“Everspace 2” played: Dynamic dogfights in space

Finally core space combat action again, with fast circles, flashing ultimate abilities and a fully-fledged story: With this maxim, the Hamburg studio Rockfish Games wants to serve all those who enjoy dogfights in the style of the classic “Freelancer”. “Everspace 2” leaves Early Access on April 6th and does a few things differently than its predecessor. The roguelite subclass flies out of the game. It is replaced by a much larger “Looter Shooter” in open space, which follows the story of protagonist Adam Roslin.

The story of his escape from the war-ravaged “Demilitarized Zone” (DMZ) intrigued me right away – even as a newcomer to the series and despite the simple implementation in still images. The initially unclear motives of Adam’s new acquaintance Dex also create tension. His lucrative assignment could provide Adam with a way out of the Zone and becomes the starting point for fast-paced space action. The controls are primarily designed for mouse and keyboard, but I also quickly internalized the intuitive controller assignment. Lateral jets make the upgradeable ships pleasantly manoeuvrable.

Upgrades and options make Everspace 2’s arcade controls even more intuitive. (Image: heise online)

Beam weapons alternately slice through shields, armor, and hulls with varying ranges and damage values. To top it off, the charged ultimate ability transforms space into an inferno of spasmodic lightning and explosions. The various outposts, planets, biomes and lakes also have their charms. The smooth, almost error-free result from the Unreal Engine 4 is impressive, especially for indie standards. I was playing 1080p on Epic on a GeForce 2080 Ti.

In terms of content, too, the balance seems to be right. From the moment you get started, it’s clear that plenty of enticing resources, side missions, and abandoned goods await in risky areas and ghost ships off the path. For example, I can stock up on rockets and build my fleet the way I like, even if I haven’t yet figured out all the intricacies of upgrades, crafting, blueprints, and looting. This also includes trading on outposts with goods that are more or less in demand, as well as buying complete ships. On request, the equipment from the previous owner can also be added. In the officially around 70 hours of play, friends of action role-playing games like “Diablo 4” should get their money’s worth.

Especially when carefully exploring the wrecks, a cozy feeling of discovery reminiscent of “Subnautica” quickly sets in – including spherical synth sounds. Instead of just dulling through the path markers, it is always a matter of finding loopholes within search areas, activating damaged technology or hacking. A convoy that has slipped through the portal, for example, stores its cargo between movable laser barriers. Using an old approach, I can at least temporarily stop them, allowing me to dash in and out of danger quickly to loot. But instead of the medical cargo they were hoping for, they uncover a secret that could draw Adam into a much larger conflict.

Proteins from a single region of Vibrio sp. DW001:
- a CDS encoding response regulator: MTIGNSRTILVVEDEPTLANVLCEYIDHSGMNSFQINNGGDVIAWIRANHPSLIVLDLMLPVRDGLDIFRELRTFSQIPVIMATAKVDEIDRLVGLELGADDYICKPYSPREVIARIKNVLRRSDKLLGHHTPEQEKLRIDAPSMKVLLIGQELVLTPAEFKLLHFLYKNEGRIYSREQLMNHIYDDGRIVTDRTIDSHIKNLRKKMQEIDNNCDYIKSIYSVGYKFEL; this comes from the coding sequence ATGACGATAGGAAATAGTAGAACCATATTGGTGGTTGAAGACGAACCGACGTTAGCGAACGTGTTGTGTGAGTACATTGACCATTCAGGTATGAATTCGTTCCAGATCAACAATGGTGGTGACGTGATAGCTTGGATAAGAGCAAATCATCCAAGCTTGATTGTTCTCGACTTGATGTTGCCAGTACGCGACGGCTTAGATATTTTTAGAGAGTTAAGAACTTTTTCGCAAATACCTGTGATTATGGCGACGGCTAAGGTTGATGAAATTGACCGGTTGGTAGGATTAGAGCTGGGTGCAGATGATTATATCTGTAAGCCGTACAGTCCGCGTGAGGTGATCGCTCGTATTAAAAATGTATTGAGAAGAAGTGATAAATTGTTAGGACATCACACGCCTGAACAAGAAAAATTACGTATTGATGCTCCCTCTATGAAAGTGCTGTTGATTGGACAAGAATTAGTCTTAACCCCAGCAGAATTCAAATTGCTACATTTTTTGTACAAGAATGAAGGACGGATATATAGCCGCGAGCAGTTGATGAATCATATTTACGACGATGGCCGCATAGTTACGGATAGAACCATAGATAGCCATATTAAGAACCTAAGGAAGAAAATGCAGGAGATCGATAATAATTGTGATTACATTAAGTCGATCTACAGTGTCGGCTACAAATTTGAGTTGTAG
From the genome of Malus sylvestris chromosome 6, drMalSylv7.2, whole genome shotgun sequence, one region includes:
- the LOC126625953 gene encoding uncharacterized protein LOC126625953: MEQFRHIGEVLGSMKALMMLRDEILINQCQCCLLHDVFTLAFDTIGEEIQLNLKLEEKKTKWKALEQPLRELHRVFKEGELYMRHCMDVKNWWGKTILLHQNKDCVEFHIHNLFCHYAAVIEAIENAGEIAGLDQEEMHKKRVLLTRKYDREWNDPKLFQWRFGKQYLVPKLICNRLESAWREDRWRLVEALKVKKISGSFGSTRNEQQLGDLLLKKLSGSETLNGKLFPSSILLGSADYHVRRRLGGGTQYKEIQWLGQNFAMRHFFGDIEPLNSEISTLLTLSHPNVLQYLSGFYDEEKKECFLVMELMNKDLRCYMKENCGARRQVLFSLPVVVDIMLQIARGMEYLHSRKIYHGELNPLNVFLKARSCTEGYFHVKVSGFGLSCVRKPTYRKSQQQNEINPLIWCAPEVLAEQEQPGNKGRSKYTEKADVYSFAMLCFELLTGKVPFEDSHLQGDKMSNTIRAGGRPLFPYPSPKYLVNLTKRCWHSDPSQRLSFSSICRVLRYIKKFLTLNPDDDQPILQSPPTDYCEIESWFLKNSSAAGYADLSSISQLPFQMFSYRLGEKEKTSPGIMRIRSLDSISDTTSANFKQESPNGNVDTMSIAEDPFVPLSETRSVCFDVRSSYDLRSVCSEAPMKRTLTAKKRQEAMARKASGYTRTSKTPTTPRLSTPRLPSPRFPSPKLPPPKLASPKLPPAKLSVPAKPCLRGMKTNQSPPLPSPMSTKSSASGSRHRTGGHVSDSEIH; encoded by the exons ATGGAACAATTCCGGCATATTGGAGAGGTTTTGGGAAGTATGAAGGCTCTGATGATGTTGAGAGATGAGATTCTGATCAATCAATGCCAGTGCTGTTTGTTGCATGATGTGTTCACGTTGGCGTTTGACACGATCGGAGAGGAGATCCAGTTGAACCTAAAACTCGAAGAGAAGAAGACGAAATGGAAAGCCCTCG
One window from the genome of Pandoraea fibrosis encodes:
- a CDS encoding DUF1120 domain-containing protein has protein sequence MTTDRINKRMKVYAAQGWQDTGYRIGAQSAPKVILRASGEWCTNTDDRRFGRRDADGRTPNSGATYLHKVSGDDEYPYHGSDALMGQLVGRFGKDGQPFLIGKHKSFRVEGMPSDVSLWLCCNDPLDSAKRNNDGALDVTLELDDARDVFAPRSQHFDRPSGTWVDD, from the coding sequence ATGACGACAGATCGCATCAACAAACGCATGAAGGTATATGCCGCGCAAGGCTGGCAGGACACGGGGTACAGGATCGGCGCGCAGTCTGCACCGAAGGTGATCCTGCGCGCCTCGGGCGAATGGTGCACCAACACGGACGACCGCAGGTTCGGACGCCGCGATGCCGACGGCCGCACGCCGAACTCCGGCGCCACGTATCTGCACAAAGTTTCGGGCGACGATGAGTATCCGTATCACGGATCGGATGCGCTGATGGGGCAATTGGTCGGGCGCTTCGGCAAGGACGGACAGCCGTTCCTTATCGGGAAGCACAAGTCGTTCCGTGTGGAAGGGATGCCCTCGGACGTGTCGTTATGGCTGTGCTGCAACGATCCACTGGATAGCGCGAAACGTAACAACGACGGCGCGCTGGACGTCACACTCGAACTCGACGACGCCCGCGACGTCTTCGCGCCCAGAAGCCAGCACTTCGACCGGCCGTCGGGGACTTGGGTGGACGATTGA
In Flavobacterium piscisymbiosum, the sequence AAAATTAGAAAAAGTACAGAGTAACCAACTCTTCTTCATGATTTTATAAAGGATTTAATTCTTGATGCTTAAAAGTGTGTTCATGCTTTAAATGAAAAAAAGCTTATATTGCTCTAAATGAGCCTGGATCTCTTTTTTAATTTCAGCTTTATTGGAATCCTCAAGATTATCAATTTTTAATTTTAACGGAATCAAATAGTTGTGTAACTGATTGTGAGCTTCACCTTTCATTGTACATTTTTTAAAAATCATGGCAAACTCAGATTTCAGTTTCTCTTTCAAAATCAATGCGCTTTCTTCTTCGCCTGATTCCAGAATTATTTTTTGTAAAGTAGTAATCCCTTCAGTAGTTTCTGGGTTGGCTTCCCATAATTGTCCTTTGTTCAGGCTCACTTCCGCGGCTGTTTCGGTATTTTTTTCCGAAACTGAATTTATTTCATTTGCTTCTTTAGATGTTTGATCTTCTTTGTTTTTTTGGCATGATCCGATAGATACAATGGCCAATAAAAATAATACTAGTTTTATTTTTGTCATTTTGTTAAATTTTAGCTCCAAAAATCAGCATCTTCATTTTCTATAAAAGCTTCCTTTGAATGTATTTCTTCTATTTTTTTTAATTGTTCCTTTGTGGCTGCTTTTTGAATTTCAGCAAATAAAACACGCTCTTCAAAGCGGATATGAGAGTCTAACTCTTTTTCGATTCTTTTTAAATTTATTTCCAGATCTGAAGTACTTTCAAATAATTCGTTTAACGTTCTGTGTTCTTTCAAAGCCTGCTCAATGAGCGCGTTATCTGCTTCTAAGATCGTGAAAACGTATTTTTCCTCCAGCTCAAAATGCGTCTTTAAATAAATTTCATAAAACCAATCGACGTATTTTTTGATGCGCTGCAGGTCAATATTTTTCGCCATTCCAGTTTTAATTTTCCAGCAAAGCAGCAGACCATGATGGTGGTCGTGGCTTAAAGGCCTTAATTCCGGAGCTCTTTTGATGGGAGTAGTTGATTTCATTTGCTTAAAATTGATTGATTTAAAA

There is no shortage of small arguments either. When relaxed exploring remote wrecks and collecting precious metals, the outlaw swarms of scouts and drones sometimes get too intrusive. Again and again they turn up uninvited to challenge me to an armed dance between the celestial bodies. Apart from that, the variety is right. On the hunt for a thief, an Elite Viper and its stolen cargo first hide behind boulders in Rhodia orbit before engaging in combat. Elsewhere, the enemies attack me or I encounter an emergency call for healing nanobots when jumping through space.

Later, I help Dex figure out who or what knocked out his important jammers. Sometimes it’s such mundane things as rampant alien weeds that are simply “plucked out” by force of arms. Different fractions should also bring life to the story, which by the way has been extended by around 30 hours of play in the full version. So far, however, I have not experienced such eccentric alien encounters as in Daedalic’s “The Long Journey Home”. On the other hand, the classic traversal of space with spaceships appears much more fluid and homogeneous here. In contrast to “No Man’s Sky” there is unfortunately no seamless change between space and planetary orbit, but a short loading screen when changing.

Congratulations to Rockfish Games! The Hamburg indie studio has apparently worked out a well-rounded mixture of fast space combat, open exploration and loot shooters in Early Access. Moving away from the roguelite principle was a good decision. Between dogfights, leveling up and pimping the equipment, the story about clone Adam gives the game a common thread. Those who place more value on an authentic simulation will be better served in titles like “Elite: Dangerous” and maybe one day in “Star Citizen”. However, as an arcade fan I already had a lot of fun with the fluid battles of “Everspace 2” with its handy controls.

“Everspace 2” will be released on April 6, 2023 for Windows at a price of 50 euros. Implementations for PS5 and Xbox Series X/S will follow in the summer.


To home page

Related Posts

Hot News


usefull links

robis robis robis